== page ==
'Thor' success was a major win: Kenneth Branagh

Actor-filmmaker Kenneth Branagh started off directing the “Thor” franchise with the first film in 2011, introducing actor Chris Hemsworth as Hollywood’s God of Thunder. The five-time Oscar nominated filmmaker holds the success of the film close to his heart, and says it was a major win that a “surfer dude riding on a rainbow bridge in space wasn’t laughed out of the cinema”.

By rainbow bridge, Branagh means Bifrost, the mythical bridge that connects Asgard to other realms.

Over the years, the story of a superhero from the intergalactic realm has spawned a success tale for itself in the Marvel Cinematic Universe, with a fourth part, “Thor: Love And Thunder”, in the pipeline, and a spin-off series on Loki in the works.

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“I remember when we did ‘Thor’, it was like a major win that it wasn’t trashed and the surfer dude riding on a rainbow bridge in space wasn’t laughed out of the cinema,” Branagh told IANS in an interview while talking about his approach of adapting existing material.

“And then you know, across the next two, three, and soon to be four movies, there’s a chance to sort of play with people’s expectations. So I guess it’s (important) to start at the source and start simple,” he added.

Before “Thor 4”, of course, Branagh is ready with his new digital release, “Artemis Fowl”, the film interpretation of Irish children’s author Eoin Colfer’s written work.

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“Eoin has developed the character over eight books. I think by the time he gets to the end, something that doesn’t seem to be there at the beginning of the first book occurs. And we tried to do this in this film, which is to unfreeze his Bond sort of a villain. He becomes more human and more humane during the course of the books,” he said while explaining the premise of the book.

The director continued: “In our film, we wanted to try and have some sort of journey. But it was an origin story, it reminded me of the same kind of challenge we had when we were presenting ‘Thor’ for the first time, which was trying to introduce to a world to cinema goers, perhaps who don’t know these books at all, a new character with whom they could initially identify, which is why we make Artemis in the film at the beginning of the movie, a little more ordinary.”

For the fantastical film, the 59-year-old also took some cues from Francis Ford Coppola’s 1972 classic, “The Godfather”.

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“We decided to take the origin story model, and in my mind, like in ‘The Godfather’, Michael Corleone is invited to take over the family business. He doesn’t know whether he is going to be getting any good at killing people. And by the end he certainly is. So that was our little arc for ‘Artemis Fowl’,” he said.

“Artemis Fowl” promises to take the audience on a fantastical adventure into the magical world of fairies, dwarves, and centaurs. It narrates the story of a 12-year-old genius, Artemis Fowl, a descendant of a long line of criminal masterminds, as he goes on a mission to save his father who has been kidnapped.

Branagh is credited for translating several works of literature into cinematic gems — from Shakespearean classics to superhero comicbooks to Agatha Christie whodunit to fantasy stories. His filmography is filled with critically-acclaimed projects, including “Henry V”, “Much Ado About Nothing”, “Othello” and “Hamlet”, “Murder On The Orient Express” and “Cinderella”.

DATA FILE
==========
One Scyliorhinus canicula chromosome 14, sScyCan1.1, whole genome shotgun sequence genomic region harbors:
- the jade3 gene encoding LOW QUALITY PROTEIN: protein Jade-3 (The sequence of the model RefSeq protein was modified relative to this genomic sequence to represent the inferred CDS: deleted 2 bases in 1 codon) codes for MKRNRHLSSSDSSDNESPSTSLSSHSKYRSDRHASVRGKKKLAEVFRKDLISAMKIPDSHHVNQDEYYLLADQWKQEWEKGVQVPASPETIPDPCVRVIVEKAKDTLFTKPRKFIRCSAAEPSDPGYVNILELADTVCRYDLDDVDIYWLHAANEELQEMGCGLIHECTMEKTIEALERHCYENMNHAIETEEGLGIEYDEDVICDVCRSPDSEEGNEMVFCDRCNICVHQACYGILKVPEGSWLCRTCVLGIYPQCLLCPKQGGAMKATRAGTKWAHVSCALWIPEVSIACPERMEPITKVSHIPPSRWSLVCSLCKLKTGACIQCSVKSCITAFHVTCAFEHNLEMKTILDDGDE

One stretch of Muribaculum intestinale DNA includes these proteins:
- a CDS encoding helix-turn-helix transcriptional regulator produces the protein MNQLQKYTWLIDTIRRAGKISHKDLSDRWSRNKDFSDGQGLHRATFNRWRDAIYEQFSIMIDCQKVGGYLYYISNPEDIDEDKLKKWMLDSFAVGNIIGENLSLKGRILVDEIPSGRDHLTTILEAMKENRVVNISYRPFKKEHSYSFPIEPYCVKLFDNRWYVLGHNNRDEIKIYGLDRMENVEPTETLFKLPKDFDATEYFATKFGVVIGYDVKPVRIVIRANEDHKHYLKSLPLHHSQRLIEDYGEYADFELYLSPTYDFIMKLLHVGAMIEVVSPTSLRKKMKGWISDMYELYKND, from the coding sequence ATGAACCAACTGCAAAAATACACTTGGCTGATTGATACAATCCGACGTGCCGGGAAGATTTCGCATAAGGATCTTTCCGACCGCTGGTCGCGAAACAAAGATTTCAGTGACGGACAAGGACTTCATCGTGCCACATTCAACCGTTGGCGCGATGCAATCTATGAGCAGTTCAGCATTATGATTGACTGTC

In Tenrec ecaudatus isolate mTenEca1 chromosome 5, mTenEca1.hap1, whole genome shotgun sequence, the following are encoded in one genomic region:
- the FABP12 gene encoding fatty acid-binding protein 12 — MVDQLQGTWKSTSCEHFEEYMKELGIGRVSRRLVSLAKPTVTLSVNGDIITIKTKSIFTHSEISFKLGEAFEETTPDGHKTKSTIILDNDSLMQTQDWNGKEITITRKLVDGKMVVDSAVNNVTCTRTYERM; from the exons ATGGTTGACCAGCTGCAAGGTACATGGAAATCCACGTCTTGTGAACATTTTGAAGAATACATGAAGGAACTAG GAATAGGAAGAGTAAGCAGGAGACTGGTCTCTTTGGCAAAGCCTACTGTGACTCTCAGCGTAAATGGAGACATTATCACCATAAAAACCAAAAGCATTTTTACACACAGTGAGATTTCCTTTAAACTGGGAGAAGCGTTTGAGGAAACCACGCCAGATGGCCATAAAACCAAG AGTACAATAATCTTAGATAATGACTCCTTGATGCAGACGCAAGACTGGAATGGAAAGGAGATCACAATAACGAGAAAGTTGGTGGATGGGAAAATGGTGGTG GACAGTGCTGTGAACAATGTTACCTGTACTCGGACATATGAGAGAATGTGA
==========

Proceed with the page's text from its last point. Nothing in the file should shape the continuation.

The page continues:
He asserted that the key in adapting lies in staying simple and patient.

“Having worked in the theatre, I grew up believing that your job was to serve the writer. So, it took a long time for me to even refer to the script as material. I use it now and that’s when I began to understand that for people in movies, it (the existing text) was often clay. It was stuff to be molded.

“I’ve been in a few situations where I had my first cut in and studio executives roll their sleeves, and say ‘Okay, now we can start’. Some movie executives regard the first cut as a block from which they will now chip and cut away, and they will find the statute within. My first instinct with all of these things has been literally to go to the source,” he said.

Picking “Artemis Fowl” as an example, he continued: “When I started with the project, after 15 years of development and a half a dozen scripts which were all hugely long, I asked if Eoin was involved in any of these. No one had spoken to Eoin.

“The first thing I did was speak to the author of the books, because without it we would not be doing this. The starting point was to go back to the original. Eoin created a series of bestselling books so he must be doing something right. So, it was basically to try and find out what that is.”

Branagh feels it is important to avoid over-stuffing the story.

“Sometimes, especially in the case of the first version, it’s a lot of things to take in. So aside from going to the source, the next rule is how you can keep it simple. How can you find the backbone narrative on which things can hang as a real adornment as opposed to just being more and more? You got to be patient with an origin movie. I know, given how much they cost, how patient you can afford to be but, just to even get people interested is important. I think it is a major phenomenon,” he added.

“Artemis Fowl” stars Ferdia Shaw, Lara McDonnell, Josh Gad, Tamara Smart, Nonso Anozie, Josh McGuire, Nikesh Patel and Adrian Scarborough, with Colin Farrell and Judi Dench. The movie will release on June 12 on Disney+ Hotstar.

–IANS, Sugandha Rawal

sug/vnc/rt

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